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Date: -- (:)
From: Alessandro Baretta <alex@b...>
Subject: [Caml-list] Re:
I must advise you to download the O'Reilly caml-book, and
read through it. The answers to all your questions are in there.

http://caml.inria.fr/oreilly-book/

Alex


climb wrote:
>  i am quite confused about the orgnization of source files.
> i have programmed with java . java has a simple rule to orgnize files: one file contains one class(public) or interface, and name of the file and the class  must be identical.
> 
> As to Ocaml.
> Does the file name of *.ml or mli has some similar relation ship with the content ?
>   for example , in the on-line manul
>   it says :
>   if complie like this
>   ocaml -c aux.mli
>   ocaml -c aux.ml
>   behaves exactly as if 
>   module Aux: sig (* contents of aux.mli*) end = struct (*contents of aux.ml*) end;;
>   in the toplevel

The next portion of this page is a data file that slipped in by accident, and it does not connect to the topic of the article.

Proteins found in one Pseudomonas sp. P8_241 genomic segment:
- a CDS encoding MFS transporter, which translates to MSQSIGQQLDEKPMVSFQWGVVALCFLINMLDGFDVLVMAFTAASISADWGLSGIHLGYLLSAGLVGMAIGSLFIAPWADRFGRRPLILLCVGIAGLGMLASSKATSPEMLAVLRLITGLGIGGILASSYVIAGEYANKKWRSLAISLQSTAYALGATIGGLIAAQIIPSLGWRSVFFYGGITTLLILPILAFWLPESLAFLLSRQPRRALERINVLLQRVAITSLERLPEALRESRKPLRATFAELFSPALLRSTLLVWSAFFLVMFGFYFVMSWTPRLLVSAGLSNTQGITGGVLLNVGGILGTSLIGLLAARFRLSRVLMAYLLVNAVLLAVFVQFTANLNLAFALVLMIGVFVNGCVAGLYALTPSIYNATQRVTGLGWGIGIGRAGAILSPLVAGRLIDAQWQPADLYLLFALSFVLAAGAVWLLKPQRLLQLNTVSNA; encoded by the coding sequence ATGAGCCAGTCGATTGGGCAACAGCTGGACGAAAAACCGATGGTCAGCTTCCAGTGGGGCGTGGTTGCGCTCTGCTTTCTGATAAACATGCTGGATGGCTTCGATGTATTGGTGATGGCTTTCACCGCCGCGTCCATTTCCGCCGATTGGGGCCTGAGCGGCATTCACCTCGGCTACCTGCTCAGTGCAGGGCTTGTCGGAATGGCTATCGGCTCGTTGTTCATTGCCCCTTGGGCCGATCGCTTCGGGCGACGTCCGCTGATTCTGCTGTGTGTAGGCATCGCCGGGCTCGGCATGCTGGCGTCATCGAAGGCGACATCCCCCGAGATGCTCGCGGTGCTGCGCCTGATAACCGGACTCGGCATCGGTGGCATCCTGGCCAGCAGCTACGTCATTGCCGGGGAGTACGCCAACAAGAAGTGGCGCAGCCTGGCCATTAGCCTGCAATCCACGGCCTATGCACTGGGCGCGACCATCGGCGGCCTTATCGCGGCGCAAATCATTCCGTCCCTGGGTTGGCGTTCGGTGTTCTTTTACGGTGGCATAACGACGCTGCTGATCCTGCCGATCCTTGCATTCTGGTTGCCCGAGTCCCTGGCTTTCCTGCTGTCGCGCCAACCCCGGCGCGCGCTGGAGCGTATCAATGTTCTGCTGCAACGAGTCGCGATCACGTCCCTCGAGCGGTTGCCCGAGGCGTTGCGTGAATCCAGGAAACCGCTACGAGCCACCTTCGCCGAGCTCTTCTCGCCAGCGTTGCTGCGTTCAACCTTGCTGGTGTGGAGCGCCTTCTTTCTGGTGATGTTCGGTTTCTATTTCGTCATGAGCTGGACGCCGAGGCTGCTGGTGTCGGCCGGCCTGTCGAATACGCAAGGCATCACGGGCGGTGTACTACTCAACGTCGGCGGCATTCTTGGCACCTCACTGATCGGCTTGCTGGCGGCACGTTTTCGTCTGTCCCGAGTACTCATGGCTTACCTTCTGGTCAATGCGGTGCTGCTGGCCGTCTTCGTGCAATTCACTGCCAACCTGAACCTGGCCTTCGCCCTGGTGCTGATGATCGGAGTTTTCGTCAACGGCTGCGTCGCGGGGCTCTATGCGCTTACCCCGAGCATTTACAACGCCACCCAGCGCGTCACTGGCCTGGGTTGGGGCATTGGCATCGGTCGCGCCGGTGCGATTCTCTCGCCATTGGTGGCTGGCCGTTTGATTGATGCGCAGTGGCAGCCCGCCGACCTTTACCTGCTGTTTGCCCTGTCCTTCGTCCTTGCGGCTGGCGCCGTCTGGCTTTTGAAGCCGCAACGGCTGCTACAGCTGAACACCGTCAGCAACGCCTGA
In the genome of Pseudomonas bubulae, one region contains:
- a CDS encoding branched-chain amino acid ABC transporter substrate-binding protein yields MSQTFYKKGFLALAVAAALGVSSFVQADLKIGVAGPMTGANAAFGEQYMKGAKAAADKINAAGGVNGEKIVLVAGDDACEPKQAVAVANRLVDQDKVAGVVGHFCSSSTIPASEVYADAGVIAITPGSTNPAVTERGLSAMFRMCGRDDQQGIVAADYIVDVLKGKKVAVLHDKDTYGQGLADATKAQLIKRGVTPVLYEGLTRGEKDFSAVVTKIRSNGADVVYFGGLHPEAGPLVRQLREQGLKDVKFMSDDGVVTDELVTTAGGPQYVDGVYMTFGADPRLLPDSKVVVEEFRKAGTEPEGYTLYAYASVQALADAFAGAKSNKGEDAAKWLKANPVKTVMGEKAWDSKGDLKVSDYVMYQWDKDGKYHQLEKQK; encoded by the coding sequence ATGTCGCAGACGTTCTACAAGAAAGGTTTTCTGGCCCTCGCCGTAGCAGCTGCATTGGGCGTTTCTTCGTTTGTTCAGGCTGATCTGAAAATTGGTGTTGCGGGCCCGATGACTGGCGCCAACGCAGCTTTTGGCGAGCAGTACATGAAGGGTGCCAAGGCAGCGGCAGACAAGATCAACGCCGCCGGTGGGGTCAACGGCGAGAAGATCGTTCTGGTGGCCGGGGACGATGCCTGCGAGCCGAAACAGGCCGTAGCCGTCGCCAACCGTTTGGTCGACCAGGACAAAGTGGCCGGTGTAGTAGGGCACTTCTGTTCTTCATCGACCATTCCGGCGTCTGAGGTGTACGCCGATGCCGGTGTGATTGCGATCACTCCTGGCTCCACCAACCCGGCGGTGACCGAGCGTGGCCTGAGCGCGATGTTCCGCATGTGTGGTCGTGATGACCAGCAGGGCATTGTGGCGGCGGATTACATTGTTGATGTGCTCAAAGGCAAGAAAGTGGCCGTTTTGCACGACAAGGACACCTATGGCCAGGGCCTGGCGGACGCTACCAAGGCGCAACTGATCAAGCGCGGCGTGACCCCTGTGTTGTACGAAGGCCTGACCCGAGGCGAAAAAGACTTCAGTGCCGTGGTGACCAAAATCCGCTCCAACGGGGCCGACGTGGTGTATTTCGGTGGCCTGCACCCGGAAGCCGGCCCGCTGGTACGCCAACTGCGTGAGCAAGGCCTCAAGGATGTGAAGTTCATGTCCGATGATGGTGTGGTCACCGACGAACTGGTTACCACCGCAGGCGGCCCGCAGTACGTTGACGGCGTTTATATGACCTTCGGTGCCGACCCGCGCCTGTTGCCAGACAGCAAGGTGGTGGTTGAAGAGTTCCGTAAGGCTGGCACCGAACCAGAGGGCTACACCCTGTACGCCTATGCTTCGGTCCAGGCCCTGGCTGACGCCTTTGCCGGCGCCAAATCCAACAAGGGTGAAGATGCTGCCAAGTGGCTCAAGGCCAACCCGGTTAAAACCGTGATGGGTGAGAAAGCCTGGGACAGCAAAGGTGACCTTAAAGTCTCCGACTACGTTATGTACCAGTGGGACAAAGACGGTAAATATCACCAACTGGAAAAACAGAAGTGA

>   that seems to imply the exsiting fo some relationship , but i still has these questions:
> 1) can many modules be write in just one file ? 
>    maybe not , then how does classes?

Yes. Modules can contain modules. Every compilation unit
automatically defines a module. An ".mli" defines the
signature of the module defined ecapsulating the
corresponding ".ml".

> 2) Is the multi sigs with one struct  or multi structs  with one sig  compiled at a prper dependency can get the same result that like as in the toplevel?   should i write anther file to tell them how to assigning?

I don't understand what you mean.

> 3) take set.ml and set.mli for example which defined one functor: Make and two sigs : S and OrderedType.  But when we use , we use this command    Set.Make(..).       "Set" here seem can only get from the name of the file. So it seems the file name determined the library name .  Then how about the noraml module (not functor) case that if i define a module A with a funtion a(), in file b.ml and b.mli, how can i refer to a() in module A.  A.a() or B.A.a() or B.a()? 
> 

As I already pointed out, the compiler encapsulates every
".ml" in its own module declaration, where the name of the
module is equal to the name of file, with the first letter
capitalized. Therefore, if you can write

> (* File x.ml *)
>
> module Abc = struct
>   let function_of_abc () = ...
> end


> (* File y.ml *)
>
> let _ = X.Abc.function_of_abc ()



Alex

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